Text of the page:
BY MICHAEL F. BROOM, Ph.D., Organization Development Psychologist
Welcome to the first of a series of articles about leadership. Leadership occurs throughout our lives, such as being an authorized leader at work where a team of people reports to you. Maybe you’re the head of a church or social club committee. Or you are the person whose lead others follow simply because that is what happens.
Perhaps you are that occasional leader who has a good idea that influences people to go along every now and then. To put it simply, you are leading anytime someone is following your wishes.
Unfortunately, many of us at work or otherwise find that getting others to follow us can be problematic even when we most want them to. We dedicate this series to helping you understand and master the key dynamics of leadership and followership.
The series will cover the nine disciplines of leadership and self-mastery, which this initial article will summarize. Coverage of some topics will need several articles, such as “Mastering self-mastery,” which will be a series of at least five articles all by itself. Another that will have multiple topics is “Being powerful without power struggles.” It is a most important topic.
We are fortunate that we can get through most of life pretty much on automatic. We don’t need to think about what to do. We just do it. Unfortunately, there are times when being on automatic causes more problems than it solves.
When a situation has become problematic or one we particularly want to go well, being intentional to see that our behavior fits the current situation rather than being on automatic is crucial. We’ll explore how to do just that and why it’s so difficult.
Creating agreements that get stuff done
Misunderstandings, all too often, get in the way of effective leadership and can lead to irreparable damaged projects and relationships. However, misunderstandings are completely avoidable. In this topic, you’ll learn how to develop explicit agreements that clarify expectations, avoid upsets, and establish accountability.
Making your followers a team
Teams are the fundamental unit of organizations and society. Accordingly, effective teams are a key indicator of effective leadership. If teams work, everything else works. Yet so many teams are dysfunctional.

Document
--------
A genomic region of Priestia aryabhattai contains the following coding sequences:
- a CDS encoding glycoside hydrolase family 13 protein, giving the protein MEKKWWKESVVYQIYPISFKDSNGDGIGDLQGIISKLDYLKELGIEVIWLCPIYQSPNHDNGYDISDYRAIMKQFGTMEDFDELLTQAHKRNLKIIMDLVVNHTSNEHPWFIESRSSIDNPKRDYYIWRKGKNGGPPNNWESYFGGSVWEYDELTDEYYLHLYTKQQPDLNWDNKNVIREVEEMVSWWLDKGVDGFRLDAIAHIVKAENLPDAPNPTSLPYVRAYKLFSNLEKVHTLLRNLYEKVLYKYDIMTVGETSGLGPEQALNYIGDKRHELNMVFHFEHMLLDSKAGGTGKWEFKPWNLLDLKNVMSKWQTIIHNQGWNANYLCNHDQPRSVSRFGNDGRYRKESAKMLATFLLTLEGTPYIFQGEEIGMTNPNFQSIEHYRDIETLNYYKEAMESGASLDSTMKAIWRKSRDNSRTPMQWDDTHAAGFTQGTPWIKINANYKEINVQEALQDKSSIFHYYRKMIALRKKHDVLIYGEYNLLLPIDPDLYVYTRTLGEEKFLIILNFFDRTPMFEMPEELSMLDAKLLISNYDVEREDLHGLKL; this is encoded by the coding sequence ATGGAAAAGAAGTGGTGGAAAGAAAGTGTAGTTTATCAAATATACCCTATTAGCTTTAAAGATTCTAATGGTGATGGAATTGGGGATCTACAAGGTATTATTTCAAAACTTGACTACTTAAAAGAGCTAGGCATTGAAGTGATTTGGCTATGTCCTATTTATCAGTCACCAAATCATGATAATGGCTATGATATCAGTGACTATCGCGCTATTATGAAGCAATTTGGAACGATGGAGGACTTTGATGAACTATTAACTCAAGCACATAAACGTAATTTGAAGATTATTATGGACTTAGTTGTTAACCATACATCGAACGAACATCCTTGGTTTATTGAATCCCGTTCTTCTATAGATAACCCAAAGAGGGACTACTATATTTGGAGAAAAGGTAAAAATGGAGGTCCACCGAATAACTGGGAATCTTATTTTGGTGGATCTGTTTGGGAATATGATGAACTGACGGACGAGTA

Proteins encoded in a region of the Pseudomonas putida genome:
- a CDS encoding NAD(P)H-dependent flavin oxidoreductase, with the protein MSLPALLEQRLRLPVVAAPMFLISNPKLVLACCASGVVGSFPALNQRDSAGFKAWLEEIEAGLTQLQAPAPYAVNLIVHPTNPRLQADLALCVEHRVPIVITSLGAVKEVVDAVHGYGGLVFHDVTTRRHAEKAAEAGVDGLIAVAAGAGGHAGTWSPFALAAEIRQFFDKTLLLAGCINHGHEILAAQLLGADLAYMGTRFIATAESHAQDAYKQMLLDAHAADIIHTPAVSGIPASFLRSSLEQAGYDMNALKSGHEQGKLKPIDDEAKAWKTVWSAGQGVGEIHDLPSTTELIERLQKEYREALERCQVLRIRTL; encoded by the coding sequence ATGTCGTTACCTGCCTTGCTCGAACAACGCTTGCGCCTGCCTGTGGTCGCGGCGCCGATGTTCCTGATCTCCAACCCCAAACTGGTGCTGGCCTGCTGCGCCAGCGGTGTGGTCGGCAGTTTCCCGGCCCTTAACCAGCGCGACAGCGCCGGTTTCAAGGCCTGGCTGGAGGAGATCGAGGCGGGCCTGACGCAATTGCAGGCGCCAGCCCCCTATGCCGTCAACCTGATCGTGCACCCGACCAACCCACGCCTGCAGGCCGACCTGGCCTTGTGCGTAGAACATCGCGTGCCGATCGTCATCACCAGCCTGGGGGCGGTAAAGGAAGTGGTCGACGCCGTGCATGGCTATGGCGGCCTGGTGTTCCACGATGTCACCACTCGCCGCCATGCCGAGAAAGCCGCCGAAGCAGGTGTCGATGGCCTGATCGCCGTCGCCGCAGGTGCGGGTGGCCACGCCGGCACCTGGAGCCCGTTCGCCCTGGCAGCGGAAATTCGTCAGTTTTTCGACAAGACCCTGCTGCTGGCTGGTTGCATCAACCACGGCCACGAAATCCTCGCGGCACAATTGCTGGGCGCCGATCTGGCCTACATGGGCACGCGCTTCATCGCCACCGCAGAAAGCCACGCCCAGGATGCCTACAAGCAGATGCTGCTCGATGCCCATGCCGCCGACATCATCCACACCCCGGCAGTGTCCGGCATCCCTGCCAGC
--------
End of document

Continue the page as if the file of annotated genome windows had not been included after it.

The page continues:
When leaders do not understand the dynamics of teams, team norms can overwhelm the good intentions and undermine otherwise effective individuals. These articles will explore the key reasons teams don’t work and what to do about them.
You can’t lead alone: The importance of support systems
No one has achieved any significant success by themselves. Any successful person will tell you that they didn’t succeed without support. They had help. You can achieve more in a shorter amount of time with the right people supporting you. We will explore how to effectively develop support systems without which you cannot accomplish your goals.
Decision-making that works
Effective decision-making has two critical components: information that is sound and current and consensus to assure efficient execution. Unfortunately, we often assume that our information is sound and current when it isn’t.
And consensus has the reputation of being too time-consuming to be useful. In these articles, you will learn how to be sure your data is sound and current and how to generate the buy-in of consensus in a way that is does not take long at all.
Creating an appetite for feedback
People cringe when someone says, “May I give you some feedback?” Yet, feedback is essential to knowing if you are on track toward your goals or in need of correction. Feedback is also an essential part of growth and development. In these articles, you will learn how to receive feedback without upset and to offer feedback that people will hear as helpful.
Being powerful without power struggles
Unresolved conflicts and power struggles are at the core of interpersonal and team dysfunction. Achieving influence and persuasion without power struggles requires a shift away from such automatic, win-lose power dynamics.
We will offer you an understanding of how to win influence and accomplish the greatest results through collaborating, rather than struggling, with others.
Differences: The only source of learning we have
Differences are at the core of win-lose power struggles. We can conflict over who is wrong and who is right, who is loser and who is winner over almost any difference. However, differences are also the only source of learning we have. They are the source of new knowledge, new ideas, synergy, and creativity. These articles will explore the many ways you can learn and benefit from differences.
Empowerment: What’s that really mean?
Imagine the results you could achieve leading a team who have learned from you the power of self-mastery! Their impacts are in sync with their intentions. They substitute curiosity for judgment and collaborate rather than struggle for power.
In our final topic, you will learn how to support your followers to toward actualizing their self-mastery as you have actualized yours.
Some of us lead large organizations. Some of us only lead one or two people occasionally. Regardless, we could learn to tune up our leadership capabilities. This series will help you do just that.
We will publish it every other week. Our next topic on Mastering Self-Mastery will discuss how making conscious choices is essential when our automatic, habitual responses are likely to be off-target.
Michael F. Broom, Ph.D., has been an organization development psychologist for 45 years. He consults with organizations of all types, including Google and Genentech among others. He has taught at major universities, including Johns Hopkins and American. For more information, you can contact him at www.chumans.com or firstname.lastname@example.org.